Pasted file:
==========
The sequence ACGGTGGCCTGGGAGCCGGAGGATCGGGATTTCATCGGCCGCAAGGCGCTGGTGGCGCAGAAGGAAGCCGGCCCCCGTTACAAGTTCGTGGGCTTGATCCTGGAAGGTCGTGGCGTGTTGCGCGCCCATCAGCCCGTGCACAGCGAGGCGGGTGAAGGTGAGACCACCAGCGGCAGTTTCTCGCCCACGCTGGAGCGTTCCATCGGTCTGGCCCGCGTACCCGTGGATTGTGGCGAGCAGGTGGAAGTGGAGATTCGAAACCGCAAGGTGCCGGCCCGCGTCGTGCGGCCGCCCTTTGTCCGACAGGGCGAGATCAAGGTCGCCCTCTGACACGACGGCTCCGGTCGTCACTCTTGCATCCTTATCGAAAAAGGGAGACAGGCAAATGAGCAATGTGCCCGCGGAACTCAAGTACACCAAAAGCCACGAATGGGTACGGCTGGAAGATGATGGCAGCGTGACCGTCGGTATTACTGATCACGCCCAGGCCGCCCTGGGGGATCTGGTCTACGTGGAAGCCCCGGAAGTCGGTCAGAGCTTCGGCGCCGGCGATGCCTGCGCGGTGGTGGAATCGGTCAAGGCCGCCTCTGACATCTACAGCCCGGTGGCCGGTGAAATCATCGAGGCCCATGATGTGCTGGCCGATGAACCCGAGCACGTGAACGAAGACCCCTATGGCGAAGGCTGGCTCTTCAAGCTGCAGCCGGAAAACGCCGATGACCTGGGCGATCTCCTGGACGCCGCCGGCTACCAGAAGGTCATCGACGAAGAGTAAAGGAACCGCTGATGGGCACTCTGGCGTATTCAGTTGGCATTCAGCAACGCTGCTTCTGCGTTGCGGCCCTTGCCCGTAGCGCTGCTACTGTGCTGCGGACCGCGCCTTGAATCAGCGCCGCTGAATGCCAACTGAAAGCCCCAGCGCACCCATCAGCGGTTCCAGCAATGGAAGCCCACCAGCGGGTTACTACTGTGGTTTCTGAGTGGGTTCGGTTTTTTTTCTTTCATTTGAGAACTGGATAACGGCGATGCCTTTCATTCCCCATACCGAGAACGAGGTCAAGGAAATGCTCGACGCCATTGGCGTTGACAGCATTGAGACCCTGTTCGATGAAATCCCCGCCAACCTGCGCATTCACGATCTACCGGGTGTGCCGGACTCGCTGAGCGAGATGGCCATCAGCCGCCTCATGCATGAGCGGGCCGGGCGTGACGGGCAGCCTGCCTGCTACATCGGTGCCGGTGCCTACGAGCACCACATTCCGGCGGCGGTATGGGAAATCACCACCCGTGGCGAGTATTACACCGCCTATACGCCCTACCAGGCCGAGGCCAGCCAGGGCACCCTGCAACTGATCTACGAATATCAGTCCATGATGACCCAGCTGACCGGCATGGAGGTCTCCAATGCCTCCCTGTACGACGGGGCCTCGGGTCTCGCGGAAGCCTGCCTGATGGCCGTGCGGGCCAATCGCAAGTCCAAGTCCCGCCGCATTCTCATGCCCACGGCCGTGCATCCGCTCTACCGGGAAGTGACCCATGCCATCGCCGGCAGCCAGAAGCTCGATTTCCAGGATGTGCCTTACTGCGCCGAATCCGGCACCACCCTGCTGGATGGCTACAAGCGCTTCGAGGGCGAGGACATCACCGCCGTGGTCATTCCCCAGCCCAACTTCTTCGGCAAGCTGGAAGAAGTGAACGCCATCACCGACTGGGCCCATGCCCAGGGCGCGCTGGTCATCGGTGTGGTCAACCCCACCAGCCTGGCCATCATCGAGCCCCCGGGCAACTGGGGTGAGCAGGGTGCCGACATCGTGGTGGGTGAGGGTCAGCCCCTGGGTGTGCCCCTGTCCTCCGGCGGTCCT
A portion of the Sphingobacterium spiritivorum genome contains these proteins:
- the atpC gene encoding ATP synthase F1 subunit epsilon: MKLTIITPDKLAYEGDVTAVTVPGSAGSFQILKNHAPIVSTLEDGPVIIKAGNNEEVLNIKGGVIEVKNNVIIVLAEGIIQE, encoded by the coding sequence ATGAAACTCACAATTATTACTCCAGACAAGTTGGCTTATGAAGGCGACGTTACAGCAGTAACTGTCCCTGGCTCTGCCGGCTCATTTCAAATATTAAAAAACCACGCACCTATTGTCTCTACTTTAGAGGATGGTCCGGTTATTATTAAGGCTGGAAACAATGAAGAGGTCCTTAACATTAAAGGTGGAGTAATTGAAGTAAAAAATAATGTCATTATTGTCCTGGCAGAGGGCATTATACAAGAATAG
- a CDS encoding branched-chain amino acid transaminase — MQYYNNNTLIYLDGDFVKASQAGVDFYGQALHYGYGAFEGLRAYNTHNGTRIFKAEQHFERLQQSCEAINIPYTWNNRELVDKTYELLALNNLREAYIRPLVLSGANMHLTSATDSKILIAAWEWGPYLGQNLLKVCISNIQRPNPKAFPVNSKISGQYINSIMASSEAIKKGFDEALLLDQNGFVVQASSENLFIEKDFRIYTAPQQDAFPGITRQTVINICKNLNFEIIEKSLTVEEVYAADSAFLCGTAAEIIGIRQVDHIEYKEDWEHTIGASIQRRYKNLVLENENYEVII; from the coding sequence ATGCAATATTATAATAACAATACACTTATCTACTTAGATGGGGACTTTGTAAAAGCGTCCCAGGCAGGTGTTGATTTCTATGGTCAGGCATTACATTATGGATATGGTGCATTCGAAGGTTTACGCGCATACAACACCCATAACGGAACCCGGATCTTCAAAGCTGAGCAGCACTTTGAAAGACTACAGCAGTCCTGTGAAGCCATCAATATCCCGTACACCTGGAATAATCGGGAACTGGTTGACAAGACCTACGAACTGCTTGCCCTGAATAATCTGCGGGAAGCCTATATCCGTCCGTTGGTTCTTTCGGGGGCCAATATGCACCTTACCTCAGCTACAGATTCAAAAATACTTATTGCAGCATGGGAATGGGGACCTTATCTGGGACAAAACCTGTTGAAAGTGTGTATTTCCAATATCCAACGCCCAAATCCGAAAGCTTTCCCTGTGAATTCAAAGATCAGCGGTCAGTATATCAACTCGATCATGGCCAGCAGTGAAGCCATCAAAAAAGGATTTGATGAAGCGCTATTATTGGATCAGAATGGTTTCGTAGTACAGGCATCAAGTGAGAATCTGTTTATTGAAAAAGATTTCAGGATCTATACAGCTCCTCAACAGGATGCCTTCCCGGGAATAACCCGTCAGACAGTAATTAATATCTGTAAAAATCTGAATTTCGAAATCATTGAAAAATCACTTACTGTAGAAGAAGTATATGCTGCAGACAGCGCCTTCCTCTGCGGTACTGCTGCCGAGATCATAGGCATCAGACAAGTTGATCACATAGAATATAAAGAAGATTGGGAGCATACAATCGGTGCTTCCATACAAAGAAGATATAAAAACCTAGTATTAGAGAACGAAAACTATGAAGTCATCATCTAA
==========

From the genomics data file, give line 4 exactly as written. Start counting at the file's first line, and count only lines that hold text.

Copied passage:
- a CDS encoding branched-chain amino acid transaminase — MQYYNNNTLIYLDGDFVKASQAGVDFYGQALHYGYGAFEGLRAYNTHNGTRIFKAEQHFERLQQSCEAINIPYTWNNRELVDKTYELLALNNLREAYIRPLVLSGANMHLTSATDSKILIAAWEWGPYLGQNLLKVCISNIQRPNPKAFPVNSKISGQYINSIMASSEAIKKGFDEALLLDQNGFVVQASSENLFIEKDFRIYTAPQQDAFPGITRQTVINICKNLNFEIIEKSLTVEEVYAADSAFLCGTAAEIIGIRQVDHIEYKEDWEHTIGASIQRRYKNLVLENENYEVII; from the coding sequence ATGCAATATTATAATAACAATACACTTATCTACTTAGATGGGGACTTTGTAAAAGCGTCCCAGGCAGGTGTTGATTTCTATGGTCAGGCATTACATTATGGATATGGTGCATTCGAAGGTTTACGCGCATACAACACCCATAACGGAACCCGGATCTTCAAAGCTGAGCAGCACTTTGAAAGACTACAGCAGTCCTGTGAAGCCATCAATATCCCGTACACCTGGAATAATCGGGAACTGGTTGACAAGACCTACGAACTGCTTGCCCTGAATAATCTGCGGGAAGCCTATATCCGTCCGTTGGTTCTTTCGGGGGCCAATATGCACCTTACCTCAGCTACAGATTCAAAAATACTTATTGCAGCATGGGAATGGGGACCTTATCTGGGACAAAACCTGTTGAAAGTGTGTATTTCCAATATCCAACGCCCAAATCCGAAAGCTTTCCCTGTGAATTCAAAGATCAGCGGTCAGTATATCAACTCGATCATGGCCAGCAGTGAAGCCATCAAAAAAGGATTTGATGAAGCGCTATTATTGGATCAGAATGGTTTCGTAGTACAGGCATCAAGTGAGAATCTGTTTATTGAAAAAGATTTCAGGATCTATACAGCTCCTCAACAGGATGCCTTCCCGGGAATAACCCGTCAGACAGTAATTAATATCTGTAAAAATCTGAATTTCGAAATCATTGAAAAATCACTTACTGTAGAAGAAGTATATGCTGCAGACAGCGCCTTCCTCTGCGGTACTGCTGCCGAGATCATAGGCATCAGACAAGTTGATCACATAGAATATAAAGAAGATTGGGAGCATACAATCGGTGCTTCCATACAAAGAAGATATAAAAACCTAGTATTAGAGAACGAAAACTATGAAGTCATCATCTAA